This video footage shows a wounded Iraqi being killed from an American helicopter.
Friday, May 07, 2004
“There was a stunning moment in President Bush's 2003 State of the Union address when he said that more than 3,000 suspected terrorists ‘have been arrested in many countries. And many others have met a different fate. Let's put it this way: They are no longer a problem for the United States.’”
—Anthony Lewis in the New York Times
Looks like some of them are a problem now!
Thursday, May 06, 2004
I’m not sure whether I qualify, but if so, I’m worth more dead than alive!
On Rush Limbaugh’s radio show the other day a caller couldn’t understand what all the fuss over the torture of Iraqi POWs was about, comparing the pyramid of naked men to a “college fraternity prank.” “Exactly. Exactly my point!” Limbaugh agreed. “This is no different than what happens at the Skull and Bones initiation and we’re going to ruin people’s lives over it and we’re going to hamper our military effort, and then we are going to really hammer them because they had a good time. You know, these people are being fired at every day. I’m talking about people having a good time, these people, you ever heard of emotional release? You heard of the need to blow some steam off?”
Tuesday, May 04, 2004
Last week’s scathing attack on Blair’s Middle East policy by fifty-two former British diplomats has inspired fifty-three former American diplomats to condemn Bush’s misbegotten endorsement of Sharon’s obsolescent withdrawal plan.
Sunday, May 02, 2004
It had seemed that British forces were doing slightly better than their American counterparts in Iraq, but these pictures put that in doubt. A more astute feminist student of the media than I am could probably write an interesting essay on the dismally distasteful front page of April 30th’s Mirror.
The incongruity between the portrayals of—and attitudes towards—naked human flesh on the two halves of the page could hardly be more glaring. We’re invited to deplore the dehumanization of the Iraqi prisoners in one breath and to connive at the degradation of women in the other. The absurd juxtaposition conveys some strange message about the banalization of sexuality and violence, but I’m just not sure what exactly it is. O tempora, O mores!
Well, I guess I missed Poem in your Pocket Day, the last day of National Poetry Month. Here, two days late, is a famous translation of an old Irish love poem which is terrible and beautiful at once.
The Grief of a Girl’s Heart
Translated from the Irish by Lady Gregory
O Donall og, if you go across the sea,
bring myself with you and do not forget it;
and you will have a sweetheart for fair days and market days,
and the daughter of the King of Greece beside you at night.
It is late last night the dog was speaking of you;
the snipe was speaking of you in her deep marsh.
It is you are the lonely bird through the woods;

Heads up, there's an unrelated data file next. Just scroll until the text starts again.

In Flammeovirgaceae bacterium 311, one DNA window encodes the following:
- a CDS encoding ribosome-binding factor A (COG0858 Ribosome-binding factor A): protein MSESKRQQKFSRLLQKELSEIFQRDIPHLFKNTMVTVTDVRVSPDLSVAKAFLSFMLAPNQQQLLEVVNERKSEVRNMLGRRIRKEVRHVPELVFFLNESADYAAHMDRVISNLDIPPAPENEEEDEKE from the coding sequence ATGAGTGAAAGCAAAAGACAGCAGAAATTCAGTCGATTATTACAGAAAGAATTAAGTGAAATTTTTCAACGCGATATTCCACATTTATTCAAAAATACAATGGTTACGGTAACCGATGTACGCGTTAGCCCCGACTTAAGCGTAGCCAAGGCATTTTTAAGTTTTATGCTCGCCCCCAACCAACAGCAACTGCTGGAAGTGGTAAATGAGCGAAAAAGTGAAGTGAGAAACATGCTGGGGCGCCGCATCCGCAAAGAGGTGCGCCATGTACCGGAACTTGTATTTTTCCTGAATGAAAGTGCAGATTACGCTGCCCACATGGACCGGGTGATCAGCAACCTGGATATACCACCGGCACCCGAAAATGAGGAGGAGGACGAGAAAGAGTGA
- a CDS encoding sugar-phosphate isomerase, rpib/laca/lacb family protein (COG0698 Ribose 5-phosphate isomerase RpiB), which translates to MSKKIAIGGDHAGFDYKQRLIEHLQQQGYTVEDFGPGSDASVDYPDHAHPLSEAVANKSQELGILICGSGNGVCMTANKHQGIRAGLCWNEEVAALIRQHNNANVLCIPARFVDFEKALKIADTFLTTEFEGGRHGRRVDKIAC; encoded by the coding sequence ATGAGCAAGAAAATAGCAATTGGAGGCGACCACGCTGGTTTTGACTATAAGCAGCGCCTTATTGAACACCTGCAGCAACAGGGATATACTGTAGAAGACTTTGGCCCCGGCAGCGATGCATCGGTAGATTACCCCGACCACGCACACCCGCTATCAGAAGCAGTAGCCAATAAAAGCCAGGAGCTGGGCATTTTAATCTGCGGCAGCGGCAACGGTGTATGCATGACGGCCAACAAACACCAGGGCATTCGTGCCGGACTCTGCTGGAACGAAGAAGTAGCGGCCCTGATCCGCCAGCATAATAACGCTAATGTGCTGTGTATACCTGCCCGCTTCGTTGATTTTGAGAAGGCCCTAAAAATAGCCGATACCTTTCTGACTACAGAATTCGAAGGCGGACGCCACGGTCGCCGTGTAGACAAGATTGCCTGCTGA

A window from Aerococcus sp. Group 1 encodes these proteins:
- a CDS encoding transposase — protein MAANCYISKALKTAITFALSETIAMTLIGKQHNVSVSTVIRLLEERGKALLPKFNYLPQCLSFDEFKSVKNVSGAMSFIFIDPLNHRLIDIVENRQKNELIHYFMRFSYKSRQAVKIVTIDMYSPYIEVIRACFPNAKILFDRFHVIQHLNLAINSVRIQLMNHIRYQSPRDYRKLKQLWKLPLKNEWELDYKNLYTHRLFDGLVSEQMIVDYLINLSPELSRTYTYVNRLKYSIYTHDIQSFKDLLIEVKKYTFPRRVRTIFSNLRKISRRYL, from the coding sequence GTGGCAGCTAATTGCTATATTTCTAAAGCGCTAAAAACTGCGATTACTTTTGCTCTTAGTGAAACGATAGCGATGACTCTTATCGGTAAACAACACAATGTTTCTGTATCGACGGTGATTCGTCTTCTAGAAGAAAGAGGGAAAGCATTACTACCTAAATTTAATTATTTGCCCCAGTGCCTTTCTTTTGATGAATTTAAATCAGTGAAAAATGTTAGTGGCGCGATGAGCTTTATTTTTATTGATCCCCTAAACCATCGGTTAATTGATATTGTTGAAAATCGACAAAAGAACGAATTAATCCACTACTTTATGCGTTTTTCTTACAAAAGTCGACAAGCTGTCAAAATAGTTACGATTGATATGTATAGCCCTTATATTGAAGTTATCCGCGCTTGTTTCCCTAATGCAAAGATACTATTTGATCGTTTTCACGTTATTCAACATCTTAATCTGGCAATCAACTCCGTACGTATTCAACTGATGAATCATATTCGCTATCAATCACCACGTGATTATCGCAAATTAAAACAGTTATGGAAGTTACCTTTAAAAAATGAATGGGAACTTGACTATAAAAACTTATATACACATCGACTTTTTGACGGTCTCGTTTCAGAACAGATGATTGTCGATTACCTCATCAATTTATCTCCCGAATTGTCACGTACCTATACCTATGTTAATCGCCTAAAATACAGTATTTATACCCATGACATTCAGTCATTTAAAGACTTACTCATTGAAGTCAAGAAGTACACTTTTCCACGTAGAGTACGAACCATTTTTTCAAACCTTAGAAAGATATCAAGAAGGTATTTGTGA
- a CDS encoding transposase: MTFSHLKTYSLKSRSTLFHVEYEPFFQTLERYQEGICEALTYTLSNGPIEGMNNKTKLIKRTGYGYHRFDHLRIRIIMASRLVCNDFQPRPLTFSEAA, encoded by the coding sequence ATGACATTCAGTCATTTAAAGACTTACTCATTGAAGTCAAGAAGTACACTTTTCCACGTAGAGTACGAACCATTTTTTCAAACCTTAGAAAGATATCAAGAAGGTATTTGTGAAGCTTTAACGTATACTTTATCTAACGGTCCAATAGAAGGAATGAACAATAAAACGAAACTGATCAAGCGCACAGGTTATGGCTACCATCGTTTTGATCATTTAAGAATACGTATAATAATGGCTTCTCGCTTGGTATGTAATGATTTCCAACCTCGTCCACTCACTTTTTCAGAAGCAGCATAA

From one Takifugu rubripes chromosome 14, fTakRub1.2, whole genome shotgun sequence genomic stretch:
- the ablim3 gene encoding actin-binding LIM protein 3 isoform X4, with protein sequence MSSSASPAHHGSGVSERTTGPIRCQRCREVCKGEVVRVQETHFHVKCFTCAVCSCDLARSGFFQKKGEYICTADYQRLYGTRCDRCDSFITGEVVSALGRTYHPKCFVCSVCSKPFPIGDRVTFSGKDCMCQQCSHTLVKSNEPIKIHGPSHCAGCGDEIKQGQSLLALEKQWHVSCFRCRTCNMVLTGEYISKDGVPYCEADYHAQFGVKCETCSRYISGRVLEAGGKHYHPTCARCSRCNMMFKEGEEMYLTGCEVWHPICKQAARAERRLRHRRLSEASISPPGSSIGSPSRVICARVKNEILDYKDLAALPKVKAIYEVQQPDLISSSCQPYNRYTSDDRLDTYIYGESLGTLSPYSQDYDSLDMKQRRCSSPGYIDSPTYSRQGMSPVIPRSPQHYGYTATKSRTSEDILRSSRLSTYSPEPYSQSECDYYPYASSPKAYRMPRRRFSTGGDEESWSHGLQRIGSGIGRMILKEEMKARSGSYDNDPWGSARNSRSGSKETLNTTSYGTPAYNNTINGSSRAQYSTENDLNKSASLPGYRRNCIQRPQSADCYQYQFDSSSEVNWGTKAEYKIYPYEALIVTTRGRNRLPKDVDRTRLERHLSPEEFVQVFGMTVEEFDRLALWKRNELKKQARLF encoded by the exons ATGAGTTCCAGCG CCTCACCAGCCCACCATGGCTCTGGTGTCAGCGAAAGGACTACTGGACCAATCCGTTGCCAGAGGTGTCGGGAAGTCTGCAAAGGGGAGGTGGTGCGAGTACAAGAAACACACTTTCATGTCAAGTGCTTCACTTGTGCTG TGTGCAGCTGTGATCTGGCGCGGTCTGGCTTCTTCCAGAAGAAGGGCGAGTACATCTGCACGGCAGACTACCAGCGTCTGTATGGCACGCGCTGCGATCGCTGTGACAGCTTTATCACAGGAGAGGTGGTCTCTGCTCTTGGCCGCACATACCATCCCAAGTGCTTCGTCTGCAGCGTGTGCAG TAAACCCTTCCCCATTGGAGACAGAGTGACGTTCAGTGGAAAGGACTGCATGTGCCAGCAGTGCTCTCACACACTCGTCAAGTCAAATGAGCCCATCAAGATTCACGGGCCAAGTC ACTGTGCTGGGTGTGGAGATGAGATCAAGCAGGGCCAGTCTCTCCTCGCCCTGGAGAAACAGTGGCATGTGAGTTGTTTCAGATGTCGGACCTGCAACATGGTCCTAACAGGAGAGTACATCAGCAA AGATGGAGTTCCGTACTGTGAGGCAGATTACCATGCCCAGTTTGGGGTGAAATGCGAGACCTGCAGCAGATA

and that you may be without a mate until you find me.
You promised me, and you said a lie to me,
that you would be before me where the sheep are flocked;
I gave a whistle and three hundred cries to you,
and I found nothing there but a bleating lamb.
You promised me a thing that was hard for you,
a ship of gold under a silver mast;
twelve towns with a market in all of them,
and a fine white court by the side of the sea.
You promised me a thing that is not possible,
that you would give me gloves of the skin of a fish;
that you would give me shoes of the skin of a bird,
and a suit of the dearest silk in Ireland.
O Donall og,
it is I would be better to you
than a high proud, spendthrift lady:
I would milk the cow; I would bring help to you;
and if you were hard pressed,
I would strike a blow for you.
and it's not with hunger or with wanting food,
or drink, or sleep, that I am growing thin,
and my life is shortened;
but it is the love of a young man has withered me away.
It is early in the morning that I saw him coming,
going along the road on the back of a horse;
he did not come to me;
he made nothing of me;
and it is on my way home that I cried my fill.
When I go by myself to the Well of Loneliness,
I sit down and I go through my trouble;
when I see the world and do not see my boy,
he that has amber shade in his hair.
It was on that Sunday I gave my love to you;
the Sunday that is last before Easter Sunday.
And myself on my knees reading the Passion;
and my two eyes giving my love to you for ever.
My mother, give myself to him;
and give him all that you have in the world;
get out yourself to ask for alms,
and do not come back and forward looking for me.
My mother said to me not to be talking with you to-day,
or tomorrow, or on the Sunday;
it was a bad time she took for telling me that;
it was shutting the door after the house was robbed.
My heart is as black as the blackness of the sloe,
or the black coal that is on the smith's forge;
or as the sole of a shoe left in white halls;
it was you put that darkness into my life.
You have taken the east from me;
you have taken the west from me;
you have taken what is before me and what is behind me;
you have taken the moon,
you have taken the sun from me;
and my fear is great
that you have taken God from me!
Check out Maureen Dowd’s shocking op-ed piece in the New York Times.
Everybody knows by now that the Pentagon doesn’t “do” Iraqi civilian body counts. But that the second in command doesn’t even know how many American troops have lost their lives is almost beyond belief. I don’t think it’s too much to say that American foreign policy is in the hands of a gang of moral idiots.
Friday, April 30, 2004
Why should we hear about body bags, and deaths, and how many, what day it's gonna happen, and how many this or what do you suppose? Oh, I mean, it’s not relevant. So, why should I waste my beautiful mind on something like that?
—Barbara Bush, March 18, 2003 two days before the invasion of Iraq, to Diane Sawyer on ABC’s Good Morning America
Tuesday, April 27, 2004
I was accused of paranoia recently for remarking that I wouldn’t be surprised if the government was keeping track of bloggers who linked to their websites. Looks like I was right.